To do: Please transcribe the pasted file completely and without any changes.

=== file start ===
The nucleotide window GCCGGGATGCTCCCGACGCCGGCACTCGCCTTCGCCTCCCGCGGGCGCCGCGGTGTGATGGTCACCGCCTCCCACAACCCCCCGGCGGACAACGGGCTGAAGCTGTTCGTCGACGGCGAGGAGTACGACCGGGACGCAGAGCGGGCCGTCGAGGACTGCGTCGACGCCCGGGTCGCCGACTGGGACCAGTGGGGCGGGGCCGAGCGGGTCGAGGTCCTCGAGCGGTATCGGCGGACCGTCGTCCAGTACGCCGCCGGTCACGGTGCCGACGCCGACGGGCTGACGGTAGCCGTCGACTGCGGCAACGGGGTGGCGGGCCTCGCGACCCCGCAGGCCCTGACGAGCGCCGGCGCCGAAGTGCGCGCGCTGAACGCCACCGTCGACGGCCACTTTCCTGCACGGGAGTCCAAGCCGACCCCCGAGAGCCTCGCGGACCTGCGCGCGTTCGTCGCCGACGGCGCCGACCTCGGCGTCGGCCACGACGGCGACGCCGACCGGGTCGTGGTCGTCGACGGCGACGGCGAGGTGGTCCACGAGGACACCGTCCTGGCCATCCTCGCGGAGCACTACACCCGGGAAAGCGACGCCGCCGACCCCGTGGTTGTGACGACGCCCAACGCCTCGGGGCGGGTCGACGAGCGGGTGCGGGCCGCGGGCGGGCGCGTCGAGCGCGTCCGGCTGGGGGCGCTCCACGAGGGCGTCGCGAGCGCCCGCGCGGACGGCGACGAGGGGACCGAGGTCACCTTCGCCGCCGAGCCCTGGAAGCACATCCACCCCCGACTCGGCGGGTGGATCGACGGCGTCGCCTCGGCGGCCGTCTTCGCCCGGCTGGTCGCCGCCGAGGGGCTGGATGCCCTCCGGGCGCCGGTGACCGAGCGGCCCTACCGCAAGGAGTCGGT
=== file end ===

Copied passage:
The nucleotide window GCCGGGATGCTCCCGACGCCGGCACTCGCCTTCGCCTCCCGCGGGCGCCGCGGTGTGATGGTCACCGCCTCCCACAACCCCCCGGCGGACAACGGGCTGAAGCTGTTCGTCGACGGCGAGGAGTACGACCGGGACGCAGAGCGGGCCGTCGAGGACTGCGTCGACGCCCGGGTCGCCGACTGGGACCAGTGGGGCGGGGCCGAGCGGGTCGAGGTCCTCGAGCGGTATCGGCGGACCGTCGTCCAGTACGCCGCCGGTCACGGTGCCGACGCCGACGGGCTGACGGTAGCCGTCGACTGCGGCAACGGGGTGGCGGGCCTCGCGACCCCGCAGGCCCTGACGAGCGCCGGCGCCGAAGTGCGCGCGCTGAACGCCACCGTCGACGGCCACTTTCCTGCACGGGAGTCCAAGCCGACCCCCGAGAGCCTCGCGGACCTGCGCGCGTTCGTCGCCGACGGCGCCGACCTCGGCGTCGGCCACGACGGCGACGCCGACCGGGTCGTGGTCGTCGACGGCGACGGCGAGGTGGTCCACGAGGACACCGTCCTGGCCATCCTCGCGGAGCACTACACCCGGGAAAGCGACGCCGCCGACCCCGTGGTTGTGACGACGCCCAACGCCTCGGGGCGGGTCGACGAGCGGGTGCGGGCCGCGGGCGGGCGCGTCGAGCGCGTCCGGCTGGGGGCGCTCCACGAGGGCGTCGCGAGCGCCCGCGCGGACGGCGACGAGGGGACCGAGGTCACCTTCGCCGCCGAGCCCTGGAAGCACATCCACCCCCGACTCGGCGGGTGGATCGACGGCGTCGCCTCGGCGGCCGTCTTCGCCCGGCTGGTCGCCGCCGAGGGGCTGGATGCCCTCCGGGCGCCGGTGACCGAGCGGCCCTACCGCAAGGAGTCGGT